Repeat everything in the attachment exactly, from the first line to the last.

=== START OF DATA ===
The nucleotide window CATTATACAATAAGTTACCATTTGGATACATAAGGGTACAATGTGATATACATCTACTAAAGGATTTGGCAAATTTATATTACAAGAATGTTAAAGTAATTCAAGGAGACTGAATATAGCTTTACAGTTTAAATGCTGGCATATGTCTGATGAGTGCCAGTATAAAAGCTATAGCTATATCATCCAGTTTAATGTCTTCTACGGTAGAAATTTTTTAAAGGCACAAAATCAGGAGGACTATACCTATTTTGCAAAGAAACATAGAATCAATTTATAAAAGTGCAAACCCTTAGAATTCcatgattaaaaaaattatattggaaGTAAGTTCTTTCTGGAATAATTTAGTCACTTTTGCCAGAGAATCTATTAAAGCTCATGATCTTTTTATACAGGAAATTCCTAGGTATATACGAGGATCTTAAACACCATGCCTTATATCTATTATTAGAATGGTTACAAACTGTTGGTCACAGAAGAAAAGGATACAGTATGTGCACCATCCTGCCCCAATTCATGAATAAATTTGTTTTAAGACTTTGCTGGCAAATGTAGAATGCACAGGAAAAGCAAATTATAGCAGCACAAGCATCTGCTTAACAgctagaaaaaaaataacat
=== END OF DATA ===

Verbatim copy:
The nucleotide window CATTATACAATAAGTTACCATTTGGATACATAAGGGTACAATGTGATATACATCTACTAAAGGATTTGGCAAATTTATATTACAAGAATGTTAAAGTAATTCAAGGAGACTGAATATAGCTTTACAGTTTAAATGCTGGCATATGTCTGATGAGTGCCAGTATAAAAGCTATAGCTATATCATCCAGTTTAATGTCTTCTACGGTAGAAATTTTTTAAAGGCACAAAATCAGGAGGACTATACCTATTTTGCAAAGAAACATAGAATCAATTTATAAAAGTGCAAACCCTTAGAATTCcatgattaaaaaaattatattggaaGTAAGTTCTTTCTGGAATAATTTAGTCACTTTTGCCAGAGAATCTATTAAAGCTCATGATCTTTTTATACAGGAAATTCCTAGGTATATACGAGGATCTTAAACACCATGCCTTATATCTATTATTAGAATGGTTACAAACTGTTGGTCACAGAAGAAAAGGATACAGTATGTGCACCATCCTGCCCCAATTCATGAATAAATTTGTTTTAAGACTTTGCTGGCAAATGTAGAATGCACAGGAAAAGCAAATTATAGCAGCACAAGCATCTGCTTAACAgctagaaaaaaaataacat